Only in America?


Honda will ship a Euro-bike and a small bobber to the United States for their 2010 line-up, but at least one of them won’t be seen in Canadian dealerships.

The NT700V is a small displacement sports touring bike powered by a liquid-cooled, single-cam, eight-valve 680 cc V-twin similar to the one that keeps the strange-looking but functional DN-01 goin’ down the road, but with a five-speed manual transmission.

With available ABS, hard bags with a pass-through for longer objects, a reasonable 257 kg weight, and a $10,000 U.S. price tag, the bike they call "Deauville" in Europe is depending on something other than excitement for sales. For U.S. buyers who want an all-around touring-commuter that’s not scary-big and won’t bust the bank, it could be the ticket.


No word yet on Canadian availability for another new Honda, the Shadow Phantom, a bobber-style bike in matte black and polished aluminum that runs on a 745 cc V-twin Shadow motor with programmed fuel injection and will sell for $8,000 in U.S. dealerships.

The Phantom’s low 652.8 mm (25.7 in) seat height and shaft drive suggest it’s aimed at riders who might be intimidated by larger bikes.

We’ll know after the Honda dealers meeting if it’s coming here.


  1. Maybe the reason they don’t plan to sell the NT700V in Canada is that the price would be to high. Based upon the Canadian to US conversion tables Honda seems to be using, a $10,000 US price would become a $15,000 Canadian price.

  2. The NT700V is based on the original NT650 Hawk GT and I for one am looking forward to seeing it in Canada. Not he same bike, but if it comes anywhere near the Hawk, It will be my next tourer.

  3. I’ll bet that bobber equals or exceeds an 883 in most performance areas.

    I tire of hearing the refrain of “if only they’d bring a mid-sized all purpose bike” only to see them tank at the showroom floor. We’ve shown our fickle stripes before, why would they think all of a sudden we’ve gone all practical? Beemers really took off when they became bizarre (the custom), SUV’s (the GS), or sporty (the S’s), not when they were underpowered and practical.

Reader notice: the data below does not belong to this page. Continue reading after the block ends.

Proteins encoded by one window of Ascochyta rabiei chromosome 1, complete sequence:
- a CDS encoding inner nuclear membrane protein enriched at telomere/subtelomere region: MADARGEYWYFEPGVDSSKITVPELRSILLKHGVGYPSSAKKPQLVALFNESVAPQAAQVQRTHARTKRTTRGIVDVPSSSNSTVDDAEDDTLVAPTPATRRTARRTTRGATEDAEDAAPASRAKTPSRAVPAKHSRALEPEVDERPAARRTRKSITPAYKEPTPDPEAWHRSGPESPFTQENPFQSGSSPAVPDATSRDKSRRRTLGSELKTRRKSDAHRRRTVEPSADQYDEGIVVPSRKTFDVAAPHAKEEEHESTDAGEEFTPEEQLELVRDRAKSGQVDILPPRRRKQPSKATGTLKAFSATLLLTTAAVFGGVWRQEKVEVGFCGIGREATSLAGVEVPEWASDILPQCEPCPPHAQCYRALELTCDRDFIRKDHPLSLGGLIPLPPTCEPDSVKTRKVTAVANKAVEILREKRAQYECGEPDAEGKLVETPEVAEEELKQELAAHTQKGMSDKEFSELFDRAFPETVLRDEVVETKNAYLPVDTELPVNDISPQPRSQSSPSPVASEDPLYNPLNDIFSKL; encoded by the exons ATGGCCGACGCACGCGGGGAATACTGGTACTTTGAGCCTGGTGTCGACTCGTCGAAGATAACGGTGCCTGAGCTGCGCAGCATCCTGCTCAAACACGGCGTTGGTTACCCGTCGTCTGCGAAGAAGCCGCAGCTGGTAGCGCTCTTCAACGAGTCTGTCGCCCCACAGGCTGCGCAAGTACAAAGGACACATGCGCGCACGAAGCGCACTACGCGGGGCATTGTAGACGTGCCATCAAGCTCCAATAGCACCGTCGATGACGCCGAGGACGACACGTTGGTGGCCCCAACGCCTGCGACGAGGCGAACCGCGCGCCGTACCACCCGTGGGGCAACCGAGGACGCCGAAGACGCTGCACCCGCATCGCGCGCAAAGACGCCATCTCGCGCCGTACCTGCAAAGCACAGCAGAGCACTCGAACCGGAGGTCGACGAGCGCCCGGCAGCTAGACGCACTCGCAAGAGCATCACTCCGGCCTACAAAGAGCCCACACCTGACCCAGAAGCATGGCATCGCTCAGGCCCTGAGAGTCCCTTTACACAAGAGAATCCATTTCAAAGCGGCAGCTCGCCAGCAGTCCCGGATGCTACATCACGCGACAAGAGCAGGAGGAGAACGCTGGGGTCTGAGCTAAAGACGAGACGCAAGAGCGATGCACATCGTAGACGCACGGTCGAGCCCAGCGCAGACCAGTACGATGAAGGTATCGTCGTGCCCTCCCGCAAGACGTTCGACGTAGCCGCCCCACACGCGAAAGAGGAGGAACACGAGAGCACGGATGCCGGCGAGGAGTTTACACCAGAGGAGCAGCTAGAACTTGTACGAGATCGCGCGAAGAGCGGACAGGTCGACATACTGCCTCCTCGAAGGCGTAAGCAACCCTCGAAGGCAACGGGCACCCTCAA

4. I thought the Deauville was a great little bike, when I saw it at a dealer show years ago. If it does make it to Canada then I’ll have a choice to make between a Ninja 650 with Givi bags, or a complete fettled unit in the Deauville.

  5. Let’s hope that Honda has the good sense to offer their attractive new “ST700” (Deauville) through their complete dealer network and resist the urge to further punish the non-Powerhouse dealers once again…

  6. Two very different bikes from the same manufacturer. I am sure that the 700 vtwin is designed to compete with the highly successful Vstrom 650. Honda certainly could use a bike like this to offer variety to its buyers. Right now, their motorcycle product lineup is quite limited. If the price could be made competitive with the Vstrom then they will probably sell. As far as the “Phantom” goes… lets hope it remains a phantom (ie. invisible) in Canada.

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